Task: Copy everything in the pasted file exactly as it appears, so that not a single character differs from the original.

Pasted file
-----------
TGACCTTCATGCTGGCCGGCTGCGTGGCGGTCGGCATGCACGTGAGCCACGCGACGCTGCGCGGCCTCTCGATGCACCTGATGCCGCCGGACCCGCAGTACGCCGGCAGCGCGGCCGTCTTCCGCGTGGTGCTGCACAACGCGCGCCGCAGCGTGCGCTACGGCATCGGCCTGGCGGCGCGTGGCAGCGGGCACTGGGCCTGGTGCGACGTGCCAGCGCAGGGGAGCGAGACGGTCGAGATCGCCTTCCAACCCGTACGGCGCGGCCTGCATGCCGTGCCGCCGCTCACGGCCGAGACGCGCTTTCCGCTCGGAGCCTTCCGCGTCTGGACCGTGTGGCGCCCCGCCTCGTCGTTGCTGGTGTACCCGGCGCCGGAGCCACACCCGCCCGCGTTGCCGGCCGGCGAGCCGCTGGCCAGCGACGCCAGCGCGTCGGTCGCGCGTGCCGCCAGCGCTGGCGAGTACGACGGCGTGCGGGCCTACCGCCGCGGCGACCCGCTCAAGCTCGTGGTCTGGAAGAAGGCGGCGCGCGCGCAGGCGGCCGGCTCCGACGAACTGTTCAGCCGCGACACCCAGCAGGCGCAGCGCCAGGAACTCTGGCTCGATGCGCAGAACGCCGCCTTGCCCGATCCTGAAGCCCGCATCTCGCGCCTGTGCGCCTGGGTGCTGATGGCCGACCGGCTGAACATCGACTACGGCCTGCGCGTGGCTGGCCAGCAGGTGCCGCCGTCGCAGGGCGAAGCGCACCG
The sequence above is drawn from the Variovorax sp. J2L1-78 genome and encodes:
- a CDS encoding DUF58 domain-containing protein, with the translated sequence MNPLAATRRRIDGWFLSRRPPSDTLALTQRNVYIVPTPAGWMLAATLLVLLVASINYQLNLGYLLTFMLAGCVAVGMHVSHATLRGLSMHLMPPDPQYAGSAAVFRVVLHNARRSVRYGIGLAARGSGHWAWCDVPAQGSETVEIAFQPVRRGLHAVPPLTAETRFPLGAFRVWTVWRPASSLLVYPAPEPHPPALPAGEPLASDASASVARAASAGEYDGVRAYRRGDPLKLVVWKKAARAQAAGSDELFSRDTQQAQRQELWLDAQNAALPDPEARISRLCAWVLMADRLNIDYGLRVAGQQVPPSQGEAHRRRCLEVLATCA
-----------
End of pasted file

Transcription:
TGACCTTCATGCTGGCCGGCTGCGTGGCGGTCGGCATGCACGTGAGCCACGCGACGCTGCGCGGCCTCTCGATGCACCTGATGCCGCCGGACCCGCAGTACGCCGGCAGCGCGGCCGTCTTCCGCGTGGTGCTGCACAACGCGCGCCGCAGCGTGCGCTACGGCATCGGCCTGGCGGCGCGTGGCAGCGGGCACTGGGCCTGGTGCGACGTGCCAGCGCAGGGGAGCGAGACGGTCGAGATCGCCTTCCAACCCGTACGGCGCGGCCTGCATGCCGTGCCGCCGCTCACGGCCGAGACGCGCTTTCCGCTCGGAGCCTTCCGCGTCTGGACCGTGTGGCGCCCCGCCTCGTCGTTGCTGGTGTACCCGGCGCCGGAGCCACACCCGCCCGCGTTGCCGGCCGGCGAGCCGCTGGCCAGCGACGCCAGCGCGTCGGTCGCGCGTGCCGCCAGCGCTGGCGAGTACGACGGCGTGCGGGCCTACCGCCGCGGCGACCCGCTCAAGCTCGTGGTCTGGAAGAAGGCGGCGCGCGCGCAGGCGGCCGGCTCCGACGAACTGTTCAGCCGCGACACCCAGCAGGCGCAGCGCCAGGAACTCTGGCTCGATGCGCAGAACGCCGCCTTGCCCGATCCTGAAGCCCGCATCTCGCGCCTGTGCGCCTGGGTGCTGATGGCCGACCGGCTGAACATCGACTACGGCCTGCGCGTGGCTGGCCAGCAGGTGCCGCCGTCGCAGGGCGAAGCGCACCG
The sequence above is drawn from the Variovorax sp. J2L1-78 genome and encodes:
- a CDS encoding DUF58 domain-containing protein, with the translated sequence MNPLAATRRRIDGWFLSRRPPSDTLALTQRNVYIVPTPAGWMLAATLLVLLVASINYQLNLGYLLTFMLAGCVAVGMHVSHATLRGLSMHLMPPDPQYAGSAAVFRVVLHNARRSVRYGIGLAARGSGHWAWCDVPAQGSETVEIAFQPVRRGLHAVPPLTAETRFPLGAFRVWTVWRPASSLLVYPAPEPHPPALPAGEPLASDASASVARAASAGEYDGVRAYRRGDPLKLVVWKKAARAQAAGSDELFSRDTQQAQRQELWLDAQNAALPDPEARISRLCAWVLMADRLNIDYGLRVAGQQVPPSQGEAHRRRCLEVLATCA